Author: Daisy Whitney
Genre: YA contemporary
Release Date: June 4th 2013
Filled with humor, raw emotion, a strong voice, and a brilliant dog named Sandy Koufax, When You Were Here explores the two most powerful forces known to man-death and love. Daisy Whitney brings her characters to life with a deft touch and resonating authenticity.
Danny’s mother lost her five-year battle with cancer three weeks before his graduation-the one day that she was hanging on to see.
Now Danny is left alone, with only his memories, his dog, and his heart-breaking ex-girlfriend for company. He doesn’t know how to figure out what to do with her estate, what to say for his Valedictorian speech, let alone how to live or be happy anymore.
When he gets a letter from his mom’s property manager in Tokyo, where she had been going for treatment, it shows a side of his mother he never knew. So, with no other sense of direction, Danny travels to Tokyo to connect with his mother’s memory and make sense of her final months, which seemed filled with more joy than Danny ever knew. There, among the cherry blossoms, temples, and crowds, and with the help of an almost-but-definitely-not Harajuku girl, he begins to see how it may not have been ancient magic or mystical treatment that kept his mother going. Perhaps, the secret of how to live lies in how she died.
I have read a lot of contemporary novels before but When You Were Here really stands out. The blurb was really intriguing that’s why I immediately picked it up.
When You Were Here is a story about Danny, a teen whose mother died of cancer a couple of months before his graduation. His mother was fighting cancer for years just to see his son come up on stage and give his valedictorian speech, only to come eight weeks short. Needless to say, Danny was devastated and he didn’t know how to go on with life. But he wanted to find out what his mother was like a couple of months before she died. So he took a plane to Tokyo to find pieces of her mother’s life in Japan.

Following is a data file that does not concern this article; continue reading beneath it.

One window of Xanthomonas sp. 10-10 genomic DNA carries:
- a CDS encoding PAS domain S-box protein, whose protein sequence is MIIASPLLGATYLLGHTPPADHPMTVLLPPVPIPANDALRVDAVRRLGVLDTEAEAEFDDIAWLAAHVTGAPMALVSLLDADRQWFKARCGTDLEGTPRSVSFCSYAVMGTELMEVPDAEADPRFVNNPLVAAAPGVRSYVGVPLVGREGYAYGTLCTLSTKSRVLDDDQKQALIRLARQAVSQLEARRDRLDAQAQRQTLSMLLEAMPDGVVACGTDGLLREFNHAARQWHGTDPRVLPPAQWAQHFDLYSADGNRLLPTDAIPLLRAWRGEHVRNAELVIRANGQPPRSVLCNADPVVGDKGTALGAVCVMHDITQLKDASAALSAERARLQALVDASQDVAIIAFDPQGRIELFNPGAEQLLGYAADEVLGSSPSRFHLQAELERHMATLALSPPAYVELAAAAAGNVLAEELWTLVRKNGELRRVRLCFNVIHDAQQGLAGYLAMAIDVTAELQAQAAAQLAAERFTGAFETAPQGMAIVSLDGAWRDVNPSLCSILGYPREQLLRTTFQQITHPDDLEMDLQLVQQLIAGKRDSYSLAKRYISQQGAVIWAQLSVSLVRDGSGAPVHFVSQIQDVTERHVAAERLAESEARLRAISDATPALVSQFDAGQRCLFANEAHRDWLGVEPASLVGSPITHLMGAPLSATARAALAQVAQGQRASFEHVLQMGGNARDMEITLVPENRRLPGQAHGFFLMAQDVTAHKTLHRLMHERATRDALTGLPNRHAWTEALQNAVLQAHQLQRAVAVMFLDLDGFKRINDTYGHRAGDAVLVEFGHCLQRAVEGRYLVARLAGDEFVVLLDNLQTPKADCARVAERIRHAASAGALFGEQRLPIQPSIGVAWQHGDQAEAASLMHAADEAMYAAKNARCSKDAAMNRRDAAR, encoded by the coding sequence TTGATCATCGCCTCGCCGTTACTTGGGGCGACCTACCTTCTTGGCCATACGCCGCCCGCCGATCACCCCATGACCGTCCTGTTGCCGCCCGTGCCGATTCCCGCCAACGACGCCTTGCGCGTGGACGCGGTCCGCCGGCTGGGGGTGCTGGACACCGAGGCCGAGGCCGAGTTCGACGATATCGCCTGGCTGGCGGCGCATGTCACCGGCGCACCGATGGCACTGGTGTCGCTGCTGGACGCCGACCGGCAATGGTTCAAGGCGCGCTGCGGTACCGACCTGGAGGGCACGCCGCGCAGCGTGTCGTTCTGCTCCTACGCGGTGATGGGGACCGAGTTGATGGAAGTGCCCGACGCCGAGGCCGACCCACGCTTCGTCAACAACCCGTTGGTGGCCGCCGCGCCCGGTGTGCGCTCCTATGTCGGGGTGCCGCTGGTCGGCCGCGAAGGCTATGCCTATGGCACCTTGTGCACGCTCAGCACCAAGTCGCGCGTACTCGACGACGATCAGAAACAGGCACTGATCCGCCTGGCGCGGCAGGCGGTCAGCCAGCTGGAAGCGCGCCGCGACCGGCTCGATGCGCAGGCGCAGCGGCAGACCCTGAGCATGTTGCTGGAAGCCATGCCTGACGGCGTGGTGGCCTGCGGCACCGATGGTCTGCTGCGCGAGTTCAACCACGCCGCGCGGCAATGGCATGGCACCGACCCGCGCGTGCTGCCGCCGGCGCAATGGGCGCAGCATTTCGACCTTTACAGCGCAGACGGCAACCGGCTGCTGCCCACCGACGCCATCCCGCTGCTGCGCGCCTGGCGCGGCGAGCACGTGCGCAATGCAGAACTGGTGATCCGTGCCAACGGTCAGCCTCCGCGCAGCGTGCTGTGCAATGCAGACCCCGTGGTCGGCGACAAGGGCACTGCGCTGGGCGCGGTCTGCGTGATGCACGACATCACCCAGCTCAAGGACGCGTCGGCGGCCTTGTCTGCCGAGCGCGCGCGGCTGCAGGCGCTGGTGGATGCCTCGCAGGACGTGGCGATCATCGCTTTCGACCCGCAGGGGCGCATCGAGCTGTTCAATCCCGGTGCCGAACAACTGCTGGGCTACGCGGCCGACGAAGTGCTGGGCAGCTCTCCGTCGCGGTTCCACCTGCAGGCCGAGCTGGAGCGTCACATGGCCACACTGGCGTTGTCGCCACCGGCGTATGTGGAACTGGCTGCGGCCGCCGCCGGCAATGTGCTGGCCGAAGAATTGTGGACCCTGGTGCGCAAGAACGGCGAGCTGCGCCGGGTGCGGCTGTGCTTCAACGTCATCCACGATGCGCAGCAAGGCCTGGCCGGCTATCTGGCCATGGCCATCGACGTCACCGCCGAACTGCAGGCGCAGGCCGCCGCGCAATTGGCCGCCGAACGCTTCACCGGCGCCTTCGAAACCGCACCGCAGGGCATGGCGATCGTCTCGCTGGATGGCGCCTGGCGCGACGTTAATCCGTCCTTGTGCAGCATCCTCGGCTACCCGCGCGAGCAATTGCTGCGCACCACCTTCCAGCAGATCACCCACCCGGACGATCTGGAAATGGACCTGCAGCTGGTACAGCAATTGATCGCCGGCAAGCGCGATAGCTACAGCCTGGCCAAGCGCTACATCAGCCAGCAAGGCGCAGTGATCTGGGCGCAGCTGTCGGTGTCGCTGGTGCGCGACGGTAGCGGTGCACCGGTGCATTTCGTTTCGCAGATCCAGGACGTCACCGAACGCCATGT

I like idea of this book venturing the topic of love and dealing with death. Love and death always go hand in hand. And different people deal with death in various ways and I like how Whitney showed us how a teenage guy deal with the death of his mother.
I am a lover of the Japanese culture and it was such a delight to see Japan in the eyes of a westerner. Whitney did a great job of showing and describing the scenery, the culture and the atmosphere of Japan to people who hasn’t been to the country before. You can really tell that the author did an in-depth research about the country. I can almost feel like I am with Danny in his excursions in Tokyo.
I am used to contemporary novels set in the USA so this novel was very refreshing to read because the majority of the scenes in this book was set in Japan.
My heart really goes out to Danny and all the hardships he has to go through with life. But nobody said living life is a piece of cake. It really sucks when your parent dies. And then there was this huge plot twist later in the story which I totally didn’t see coming. Boy, Danny’s life sure is messed up.
The character that really caught my attention was Kana. Based on her letters I thought she was this prim and proper Japanese high school girl. But I didn’t expect her to be so witty and funny and vibrant. And I love her insane fashion sense too. She’s like the whole fun and bright Japanese culture rolled into one person. I badly want her to be a real person and be my best friend. With Kana, there is no dull moments, she will always brighten up your day.
When You Were Here ensnared my heart. There were scenes in the book that really tugged at my heartstrings. Whitney really captures the essence of dealing with grief. The book had the right combination of Danny’s angst as a teenager and melancholy. Overall I think When You Were Here was excellently written, it’s so engaging and relatable and my heart goes out to the characters and the ordeal they are going through. It’s a novel you shouldn’t miss.
“Because this is what I believe – that second chances are stronger than secrets. You can let secrets go. But a second chance? You don’t let that pass you by.”